This month, China's official Xinhua news agency unveiled some of the law's provisions, including that it would supersede existing Hong Kong legislation and that interpretation powers belong to China's parliament top committee.
She said the law, which is expected to come into force imminently, would not undermine the city's autonomy or its independent judiciary.
"We hope the law will serve as a deterrent to prevent people from stirring up trouble", Tam said.
"Their aim is to govern Hong Kong through fear from this point forward", Rosenzweig said.
Hong Kong stocks were up 0.9% on Tuesday, in line with Asian markets.
Benedict Rogers, a co-founder of Hong Kong Watch, called for the appointment of a United Nations special envoy/rapporteur on Hong Kong, the passing of targeted sanctions against the perpetrators of human rights abuses, the formation of an global contact group to monitor the situation on the ground, and the coordination of an worldwide life-boat policy "to help Hongkongers in need of a lifeline".
Hong Kong was upended by seven straight months of protests previous year, initially sparked by an eventually abandoned plan to allow extraditions to the mainland.
Hong Kong activist Joshua Wong said on Tuesday he is stepping down as leader of his democracy group Demosisto, just hours after local media reported that Beijing had passed national security legislation for the Chinese-ruled city.
He said the fact that the law had been passed without anyone in Hong Kong seeing the full text suggested it would be used as a "weapon of repression" against peaceful opposition and criticism.
Demosisto then announced on Facebook it was disbanding, saying the loss of top members made it hard to continue.
What it says: The law defines crimes such as terrorism and sedition broadly, but mandates harsh sentences - in many cases life imprisonment - for those found to have committed them.
The US will end the exports of US-origin defense equipment to Hong Kong, Secretary of State Mike Pompeo announced Monday, citing the need to protect American national security as the tensions between the US and China continue to escalate.
Zhao, the foreign ministry spokesman, warned that the United States "should not review, advance or implement relevant negative bills concerning Hong Kong, even less impose so-called sanctions on China, otherwise China will firmly take strong countermeasures".
Yet, there are no terrorists in Hong Kong who threaten anyone's "national security", let alone that of China.
Henry Tang, a member of the standing committee of the advisory body Chinese People's Political Consultative Conference, told reporters that China will only exercise jurisdiction on a minority of cases that the Hong Kong government has "no ability, no power or no authority" to handle.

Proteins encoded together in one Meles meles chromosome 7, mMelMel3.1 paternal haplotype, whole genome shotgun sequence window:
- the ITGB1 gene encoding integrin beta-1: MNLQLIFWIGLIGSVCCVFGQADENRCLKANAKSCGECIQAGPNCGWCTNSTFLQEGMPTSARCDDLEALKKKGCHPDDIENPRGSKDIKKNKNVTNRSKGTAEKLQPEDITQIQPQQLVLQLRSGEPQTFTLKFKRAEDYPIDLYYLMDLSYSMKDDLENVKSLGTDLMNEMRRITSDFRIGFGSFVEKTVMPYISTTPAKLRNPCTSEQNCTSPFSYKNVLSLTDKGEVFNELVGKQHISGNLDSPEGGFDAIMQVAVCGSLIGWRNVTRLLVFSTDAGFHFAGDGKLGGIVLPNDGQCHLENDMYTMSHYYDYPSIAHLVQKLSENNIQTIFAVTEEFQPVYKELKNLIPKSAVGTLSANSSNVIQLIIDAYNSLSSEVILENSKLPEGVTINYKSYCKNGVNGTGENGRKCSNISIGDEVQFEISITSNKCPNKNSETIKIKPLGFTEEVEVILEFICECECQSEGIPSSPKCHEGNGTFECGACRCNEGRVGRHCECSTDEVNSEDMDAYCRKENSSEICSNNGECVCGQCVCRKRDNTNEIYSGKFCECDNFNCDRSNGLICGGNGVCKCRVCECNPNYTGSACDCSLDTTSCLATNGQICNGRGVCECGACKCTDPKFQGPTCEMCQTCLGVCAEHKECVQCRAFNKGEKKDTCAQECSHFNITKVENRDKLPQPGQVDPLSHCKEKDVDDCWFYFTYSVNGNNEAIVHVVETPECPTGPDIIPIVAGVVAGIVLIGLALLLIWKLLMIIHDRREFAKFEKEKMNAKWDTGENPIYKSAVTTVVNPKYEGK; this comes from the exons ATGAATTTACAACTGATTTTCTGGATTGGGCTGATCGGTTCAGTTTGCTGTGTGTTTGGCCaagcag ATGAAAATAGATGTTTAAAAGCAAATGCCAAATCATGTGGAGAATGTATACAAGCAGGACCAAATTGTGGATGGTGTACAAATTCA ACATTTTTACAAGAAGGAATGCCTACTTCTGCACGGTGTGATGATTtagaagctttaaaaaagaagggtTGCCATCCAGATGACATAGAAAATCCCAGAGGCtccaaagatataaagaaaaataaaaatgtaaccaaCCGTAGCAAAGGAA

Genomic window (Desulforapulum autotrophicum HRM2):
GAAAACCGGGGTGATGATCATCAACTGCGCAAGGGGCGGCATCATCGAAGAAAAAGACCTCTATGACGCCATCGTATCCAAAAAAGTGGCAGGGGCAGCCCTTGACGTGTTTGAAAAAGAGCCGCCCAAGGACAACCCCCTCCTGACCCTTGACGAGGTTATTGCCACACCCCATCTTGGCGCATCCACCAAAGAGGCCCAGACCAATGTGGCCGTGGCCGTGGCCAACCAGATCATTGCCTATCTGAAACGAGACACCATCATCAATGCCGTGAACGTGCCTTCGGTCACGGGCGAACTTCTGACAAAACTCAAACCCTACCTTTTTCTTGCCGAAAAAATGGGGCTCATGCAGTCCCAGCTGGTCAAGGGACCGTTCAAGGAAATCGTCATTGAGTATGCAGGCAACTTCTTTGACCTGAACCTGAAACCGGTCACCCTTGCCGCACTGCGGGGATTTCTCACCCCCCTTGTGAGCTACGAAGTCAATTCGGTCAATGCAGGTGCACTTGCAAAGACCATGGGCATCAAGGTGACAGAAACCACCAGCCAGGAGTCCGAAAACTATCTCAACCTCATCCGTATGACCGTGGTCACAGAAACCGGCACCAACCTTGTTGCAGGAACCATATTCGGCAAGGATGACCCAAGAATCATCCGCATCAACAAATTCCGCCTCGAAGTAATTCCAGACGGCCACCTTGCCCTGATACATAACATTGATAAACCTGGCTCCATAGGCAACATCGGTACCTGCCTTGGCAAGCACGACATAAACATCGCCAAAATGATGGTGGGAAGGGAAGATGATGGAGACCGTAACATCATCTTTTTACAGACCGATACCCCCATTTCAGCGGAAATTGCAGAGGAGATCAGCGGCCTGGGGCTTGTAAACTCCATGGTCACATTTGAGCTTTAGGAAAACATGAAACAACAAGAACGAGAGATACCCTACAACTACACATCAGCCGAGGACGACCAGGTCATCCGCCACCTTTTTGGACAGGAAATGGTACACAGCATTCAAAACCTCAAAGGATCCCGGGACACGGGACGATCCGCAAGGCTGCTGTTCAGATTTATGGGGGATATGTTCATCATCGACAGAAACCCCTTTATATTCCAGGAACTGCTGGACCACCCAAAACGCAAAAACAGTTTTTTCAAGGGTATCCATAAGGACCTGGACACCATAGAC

"We can not risk these items falling into the hands of the People's Liberation Army, whose primary goal is to uphold the dictatorship of the CCP by any means necessary", he said, referring to the Chinese Communist Party.
Washington - which has embarked on a trade war with China - has said the security law means Hong Kong no longer enjoys sufficient autonomy from the mainland to justify special status.
The law will apply to permanent and non-permanent residents of Hong Kong.
Hong Kong leader Carrie Lam said on Tuesday that this will have minimal impact on the city.
Similar national security laws are used on the authoritarian mainland to crush dissent, in particular the more vaguely worded subversion and collusion offences. Xi Jinping signed the law on Tuesday.
In addition, Hong Kong, with an adviser appointed from Beijing, will reportedly have to set up its own national security commission to enforce the laws.
Al Jazeera's Katrina Yu, reporting from Beijing, noted the passage of the law had been fast-tracked. "Hong Kong people, see you all in the streets".
Chinese officials have railed against what they claim is deep-seated foreign interference in the territory that they blame for encouraging last year's anti-government protests. Instead the news filtered out via pro-Beijing politicians and local media outlets in Hong Kong.
Beijing denies stifling Hong Kong's freedoms and has condemned Tsai's offer.
Beijing and Hong Kong's government reject those allegations.
However many are also wary of incurring Beijing's wrath and losing lucrative access to the mainland's huge economy.